Keeping Your Circle Small

By Dr. Michele Dikkers, Physician at Cornerstone Family Practice and GMHC, Chair of Clayton County Board of Health

“So, if my child is in daycare and both of us work outside the home and around others, do we have to social distance when we are aren’t at work?”

“If we can go to the mall, why can’t we gather in groups of more than 10?”

Fair questions, which provoke answers that aren’t as difficult as they may seem once we break them down.

Let’s start with a fact that we hear frequently… “80% of the cases are mild and may not even show symptoms”…

And that’s the point, isn’t it? 80% of those infected may not know it. If you are part of that 80% and you aren’t aware that you are infected, how will you know to avoid situations where you may spread the infection to others, to those who could be the 20% who could become seriously ill or even die? 

Social distancing is the answer. Wearing masks is also part of the answer.

Social distancing decreases the risk of spreading the virus to others. The fewer contacts you have in a day, the less the risk you have of exposure to the virus. There are contacts you have to have everyday and can’t avoid, like work. And there are contacts that you can avoid. There are ways to manage those contacts. I like to call it “keeping your circle small”. The more people you include, the larger your circle becomes, bringing in risks from others “circles” and maybe even other communities.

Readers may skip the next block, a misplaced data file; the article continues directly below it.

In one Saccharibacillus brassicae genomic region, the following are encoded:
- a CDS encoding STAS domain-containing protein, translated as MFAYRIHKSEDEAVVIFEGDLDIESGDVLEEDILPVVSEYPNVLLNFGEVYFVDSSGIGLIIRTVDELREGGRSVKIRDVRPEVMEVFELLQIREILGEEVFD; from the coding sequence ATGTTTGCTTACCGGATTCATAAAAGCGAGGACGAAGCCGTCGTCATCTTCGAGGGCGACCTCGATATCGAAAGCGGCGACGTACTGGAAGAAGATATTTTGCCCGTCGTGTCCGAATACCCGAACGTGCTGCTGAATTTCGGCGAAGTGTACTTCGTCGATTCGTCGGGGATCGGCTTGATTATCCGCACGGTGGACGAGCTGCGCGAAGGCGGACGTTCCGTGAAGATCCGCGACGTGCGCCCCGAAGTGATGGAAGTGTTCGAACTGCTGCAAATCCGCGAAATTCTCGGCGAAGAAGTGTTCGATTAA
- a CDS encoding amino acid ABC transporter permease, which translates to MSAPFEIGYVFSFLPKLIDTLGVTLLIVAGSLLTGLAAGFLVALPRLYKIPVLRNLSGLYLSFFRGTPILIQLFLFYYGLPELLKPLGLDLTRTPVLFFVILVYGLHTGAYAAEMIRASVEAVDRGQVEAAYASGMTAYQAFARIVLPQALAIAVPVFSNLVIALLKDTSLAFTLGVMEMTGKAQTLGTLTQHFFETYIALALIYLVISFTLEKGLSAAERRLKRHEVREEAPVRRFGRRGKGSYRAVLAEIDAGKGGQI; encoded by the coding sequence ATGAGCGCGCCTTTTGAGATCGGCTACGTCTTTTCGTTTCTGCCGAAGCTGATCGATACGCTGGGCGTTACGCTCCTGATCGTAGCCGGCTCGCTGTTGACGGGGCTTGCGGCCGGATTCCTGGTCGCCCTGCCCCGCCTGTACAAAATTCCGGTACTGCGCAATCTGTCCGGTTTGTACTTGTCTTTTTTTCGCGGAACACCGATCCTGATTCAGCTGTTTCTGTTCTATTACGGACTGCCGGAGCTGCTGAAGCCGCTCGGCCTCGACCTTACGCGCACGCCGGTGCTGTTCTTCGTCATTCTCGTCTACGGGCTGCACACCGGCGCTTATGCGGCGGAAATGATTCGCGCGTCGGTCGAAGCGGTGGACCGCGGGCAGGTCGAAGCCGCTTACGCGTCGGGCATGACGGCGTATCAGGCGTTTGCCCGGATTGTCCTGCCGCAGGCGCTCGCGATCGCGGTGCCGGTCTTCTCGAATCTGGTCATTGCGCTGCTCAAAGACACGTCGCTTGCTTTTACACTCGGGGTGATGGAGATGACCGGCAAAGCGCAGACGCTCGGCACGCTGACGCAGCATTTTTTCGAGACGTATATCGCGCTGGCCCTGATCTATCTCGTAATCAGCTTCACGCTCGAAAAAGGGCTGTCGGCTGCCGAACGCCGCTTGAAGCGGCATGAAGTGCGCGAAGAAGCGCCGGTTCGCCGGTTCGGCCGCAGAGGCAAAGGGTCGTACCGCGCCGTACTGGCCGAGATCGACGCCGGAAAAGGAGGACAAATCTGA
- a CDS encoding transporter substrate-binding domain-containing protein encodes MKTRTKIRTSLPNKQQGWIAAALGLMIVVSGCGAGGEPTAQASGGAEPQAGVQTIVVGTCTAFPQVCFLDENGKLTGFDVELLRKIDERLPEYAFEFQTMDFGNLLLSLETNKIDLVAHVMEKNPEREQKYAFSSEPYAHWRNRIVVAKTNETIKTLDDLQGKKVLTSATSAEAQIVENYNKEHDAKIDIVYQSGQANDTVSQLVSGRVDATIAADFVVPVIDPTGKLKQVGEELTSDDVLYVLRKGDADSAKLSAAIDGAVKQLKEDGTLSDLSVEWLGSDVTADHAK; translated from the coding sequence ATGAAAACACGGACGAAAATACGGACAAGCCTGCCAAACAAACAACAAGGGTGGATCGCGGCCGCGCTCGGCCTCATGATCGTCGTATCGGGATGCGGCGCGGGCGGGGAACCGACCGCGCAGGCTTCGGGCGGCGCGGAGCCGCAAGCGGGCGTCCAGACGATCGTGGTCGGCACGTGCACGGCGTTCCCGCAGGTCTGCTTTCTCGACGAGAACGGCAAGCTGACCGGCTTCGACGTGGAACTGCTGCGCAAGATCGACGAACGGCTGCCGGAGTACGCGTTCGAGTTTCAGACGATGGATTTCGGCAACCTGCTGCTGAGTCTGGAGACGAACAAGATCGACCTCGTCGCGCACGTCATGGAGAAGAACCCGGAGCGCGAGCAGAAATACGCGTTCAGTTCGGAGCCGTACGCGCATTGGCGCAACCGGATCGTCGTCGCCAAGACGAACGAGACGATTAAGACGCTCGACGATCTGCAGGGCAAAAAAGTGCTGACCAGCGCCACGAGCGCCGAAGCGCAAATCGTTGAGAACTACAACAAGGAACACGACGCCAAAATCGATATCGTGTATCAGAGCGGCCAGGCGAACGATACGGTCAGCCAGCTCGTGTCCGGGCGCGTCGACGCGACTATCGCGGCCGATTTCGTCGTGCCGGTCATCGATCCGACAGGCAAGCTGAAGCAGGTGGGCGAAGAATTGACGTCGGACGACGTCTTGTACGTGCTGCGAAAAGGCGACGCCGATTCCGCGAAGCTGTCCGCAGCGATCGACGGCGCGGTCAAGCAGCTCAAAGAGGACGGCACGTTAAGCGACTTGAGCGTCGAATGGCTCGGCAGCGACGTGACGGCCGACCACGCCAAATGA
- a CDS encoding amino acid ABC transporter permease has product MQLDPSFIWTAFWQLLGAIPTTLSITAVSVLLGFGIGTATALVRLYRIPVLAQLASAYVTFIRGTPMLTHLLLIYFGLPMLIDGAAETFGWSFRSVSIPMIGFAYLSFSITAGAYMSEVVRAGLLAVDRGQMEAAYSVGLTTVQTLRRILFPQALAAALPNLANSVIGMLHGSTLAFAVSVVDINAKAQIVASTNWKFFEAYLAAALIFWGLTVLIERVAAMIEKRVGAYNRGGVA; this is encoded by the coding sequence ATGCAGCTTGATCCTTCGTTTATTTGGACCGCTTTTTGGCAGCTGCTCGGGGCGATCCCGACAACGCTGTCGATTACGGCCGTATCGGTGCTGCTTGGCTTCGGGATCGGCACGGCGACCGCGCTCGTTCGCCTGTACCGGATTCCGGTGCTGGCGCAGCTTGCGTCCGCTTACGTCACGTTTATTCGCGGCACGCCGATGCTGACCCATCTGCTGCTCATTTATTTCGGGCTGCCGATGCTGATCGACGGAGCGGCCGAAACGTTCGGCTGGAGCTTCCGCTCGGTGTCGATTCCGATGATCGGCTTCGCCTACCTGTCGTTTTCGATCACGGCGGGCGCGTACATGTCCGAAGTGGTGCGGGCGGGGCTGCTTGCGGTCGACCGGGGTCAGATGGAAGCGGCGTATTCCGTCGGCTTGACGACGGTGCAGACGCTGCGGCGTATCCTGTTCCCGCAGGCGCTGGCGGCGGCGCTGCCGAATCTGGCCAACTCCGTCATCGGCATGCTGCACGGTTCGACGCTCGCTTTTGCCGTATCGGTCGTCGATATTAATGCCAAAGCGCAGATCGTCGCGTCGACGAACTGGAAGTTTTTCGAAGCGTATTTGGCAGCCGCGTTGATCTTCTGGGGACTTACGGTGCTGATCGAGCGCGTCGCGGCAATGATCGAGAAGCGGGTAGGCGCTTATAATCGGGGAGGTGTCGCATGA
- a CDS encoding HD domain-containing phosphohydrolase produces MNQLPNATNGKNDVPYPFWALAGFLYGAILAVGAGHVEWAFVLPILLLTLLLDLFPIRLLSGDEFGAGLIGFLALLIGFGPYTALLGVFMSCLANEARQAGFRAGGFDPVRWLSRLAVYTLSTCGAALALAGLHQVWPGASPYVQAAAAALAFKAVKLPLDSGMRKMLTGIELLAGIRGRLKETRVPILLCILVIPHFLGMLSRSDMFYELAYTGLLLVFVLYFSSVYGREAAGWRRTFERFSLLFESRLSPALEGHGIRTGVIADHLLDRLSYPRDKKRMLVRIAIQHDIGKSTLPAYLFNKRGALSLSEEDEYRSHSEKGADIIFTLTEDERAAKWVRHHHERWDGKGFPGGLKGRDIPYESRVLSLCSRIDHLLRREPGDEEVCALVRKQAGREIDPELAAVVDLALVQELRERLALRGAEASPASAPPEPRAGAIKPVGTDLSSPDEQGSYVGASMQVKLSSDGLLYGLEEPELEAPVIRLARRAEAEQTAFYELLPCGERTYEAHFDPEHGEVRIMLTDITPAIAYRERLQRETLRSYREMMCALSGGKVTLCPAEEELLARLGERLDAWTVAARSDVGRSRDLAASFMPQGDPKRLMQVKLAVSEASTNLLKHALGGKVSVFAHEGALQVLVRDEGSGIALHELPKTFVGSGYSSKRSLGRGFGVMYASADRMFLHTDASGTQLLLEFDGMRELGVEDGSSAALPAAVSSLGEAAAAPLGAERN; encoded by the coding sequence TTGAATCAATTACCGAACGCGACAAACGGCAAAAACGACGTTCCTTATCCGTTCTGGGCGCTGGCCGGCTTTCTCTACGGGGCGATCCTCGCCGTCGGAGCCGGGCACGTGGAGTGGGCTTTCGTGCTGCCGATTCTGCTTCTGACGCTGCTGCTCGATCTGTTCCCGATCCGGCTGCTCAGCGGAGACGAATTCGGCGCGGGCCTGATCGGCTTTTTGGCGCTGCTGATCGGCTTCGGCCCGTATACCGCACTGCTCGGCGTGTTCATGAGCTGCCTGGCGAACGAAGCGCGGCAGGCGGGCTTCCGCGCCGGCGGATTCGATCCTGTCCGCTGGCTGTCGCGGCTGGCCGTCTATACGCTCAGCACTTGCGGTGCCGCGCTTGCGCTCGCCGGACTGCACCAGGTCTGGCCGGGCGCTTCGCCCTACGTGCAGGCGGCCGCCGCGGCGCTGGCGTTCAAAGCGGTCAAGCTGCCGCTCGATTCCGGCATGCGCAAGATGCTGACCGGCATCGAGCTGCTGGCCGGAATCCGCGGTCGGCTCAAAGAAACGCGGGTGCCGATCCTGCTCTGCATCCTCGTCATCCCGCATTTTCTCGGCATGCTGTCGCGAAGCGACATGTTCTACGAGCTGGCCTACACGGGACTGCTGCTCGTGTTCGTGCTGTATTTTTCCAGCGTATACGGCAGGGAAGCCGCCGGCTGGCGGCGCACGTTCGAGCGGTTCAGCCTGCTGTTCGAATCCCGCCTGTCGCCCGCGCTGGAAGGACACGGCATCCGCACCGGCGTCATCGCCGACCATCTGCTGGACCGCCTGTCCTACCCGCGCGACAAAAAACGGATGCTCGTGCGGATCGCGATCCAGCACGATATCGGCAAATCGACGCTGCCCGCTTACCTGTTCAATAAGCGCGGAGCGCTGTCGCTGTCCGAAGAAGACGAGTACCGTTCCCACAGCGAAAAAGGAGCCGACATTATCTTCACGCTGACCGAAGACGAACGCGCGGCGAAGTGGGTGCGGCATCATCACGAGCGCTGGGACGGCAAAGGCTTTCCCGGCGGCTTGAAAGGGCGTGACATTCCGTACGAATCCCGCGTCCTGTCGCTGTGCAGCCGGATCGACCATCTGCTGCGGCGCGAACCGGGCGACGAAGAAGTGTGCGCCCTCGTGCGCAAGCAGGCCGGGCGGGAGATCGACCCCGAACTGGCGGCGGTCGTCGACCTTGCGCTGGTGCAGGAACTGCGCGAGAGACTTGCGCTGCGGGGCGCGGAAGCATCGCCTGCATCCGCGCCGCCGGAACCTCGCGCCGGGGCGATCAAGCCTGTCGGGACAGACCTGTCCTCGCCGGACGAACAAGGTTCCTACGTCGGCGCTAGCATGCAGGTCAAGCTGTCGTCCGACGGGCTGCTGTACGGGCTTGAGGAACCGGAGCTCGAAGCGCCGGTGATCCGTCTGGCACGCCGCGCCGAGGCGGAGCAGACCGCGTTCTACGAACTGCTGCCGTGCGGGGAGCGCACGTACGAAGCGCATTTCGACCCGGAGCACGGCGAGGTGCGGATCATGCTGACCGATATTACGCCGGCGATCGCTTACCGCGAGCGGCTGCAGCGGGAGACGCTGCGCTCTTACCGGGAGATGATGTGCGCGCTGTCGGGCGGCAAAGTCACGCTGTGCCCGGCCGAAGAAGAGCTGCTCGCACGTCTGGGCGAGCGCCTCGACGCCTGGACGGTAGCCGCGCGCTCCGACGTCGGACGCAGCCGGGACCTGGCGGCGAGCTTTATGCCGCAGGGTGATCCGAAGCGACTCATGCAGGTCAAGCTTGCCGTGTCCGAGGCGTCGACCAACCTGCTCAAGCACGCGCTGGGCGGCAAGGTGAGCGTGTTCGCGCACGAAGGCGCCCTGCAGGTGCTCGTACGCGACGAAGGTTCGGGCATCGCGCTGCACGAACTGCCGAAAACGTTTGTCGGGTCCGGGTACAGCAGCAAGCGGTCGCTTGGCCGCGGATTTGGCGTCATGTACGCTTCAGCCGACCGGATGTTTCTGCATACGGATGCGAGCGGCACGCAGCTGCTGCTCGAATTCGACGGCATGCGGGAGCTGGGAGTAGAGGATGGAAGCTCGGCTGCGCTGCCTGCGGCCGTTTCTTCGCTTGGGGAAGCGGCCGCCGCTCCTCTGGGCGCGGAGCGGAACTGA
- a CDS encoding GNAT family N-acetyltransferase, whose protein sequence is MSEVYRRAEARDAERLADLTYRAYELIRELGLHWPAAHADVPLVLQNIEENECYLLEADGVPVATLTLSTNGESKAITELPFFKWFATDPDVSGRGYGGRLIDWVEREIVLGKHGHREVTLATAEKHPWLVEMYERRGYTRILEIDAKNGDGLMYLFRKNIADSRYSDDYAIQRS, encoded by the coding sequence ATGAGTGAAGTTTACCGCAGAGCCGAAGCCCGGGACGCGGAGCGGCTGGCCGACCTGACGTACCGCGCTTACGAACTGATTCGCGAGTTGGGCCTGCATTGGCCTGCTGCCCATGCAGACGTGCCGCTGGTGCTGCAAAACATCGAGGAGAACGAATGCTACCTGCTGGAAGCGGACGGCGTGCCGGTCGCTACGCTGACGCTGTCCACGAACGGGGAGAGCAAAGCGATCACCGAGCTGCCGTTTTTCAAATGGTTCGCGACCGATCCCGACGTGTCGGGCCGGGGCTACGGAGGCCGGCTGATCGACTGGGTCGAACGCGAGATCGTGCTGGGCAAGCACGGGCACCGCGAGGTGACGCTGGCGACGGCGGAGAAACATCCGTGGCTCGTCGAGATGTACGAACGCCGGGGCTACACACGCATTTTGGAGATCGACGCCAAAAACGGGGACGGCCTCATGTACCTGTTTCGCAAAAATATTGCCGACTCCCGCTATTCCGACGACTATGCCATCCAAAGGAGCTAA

There are essential and nonessential parts to our life. Food, clothing, necessities of life are essentials. Social, recreational and leisure events are considered nonessential.

Shopping for food and essentials for everyday life explain the need for grocery stores, pharmacies, restaurants and malls to be opened and accessible to us. Concerts, festivals, sporting events and celebrations fall under nonessential activities.

Some of us may feel that social activities are essential, and some of them may be. We are social creatures and we do need to interact with each other, but in groups of ten or less.

So, when it seems difficult to navigate the guidelines, try breaking it down into whether or not what you want to do is considered essential or nonessential. Social distancing and keeping your “circle” small will decrease your risk of contact with the “80%” with mild symptoms.

Remember, social distancing, washing your hands and wearing masks are the only tools we have to protect ourselves, those we love and each other, from this virus.

We are in this together. 


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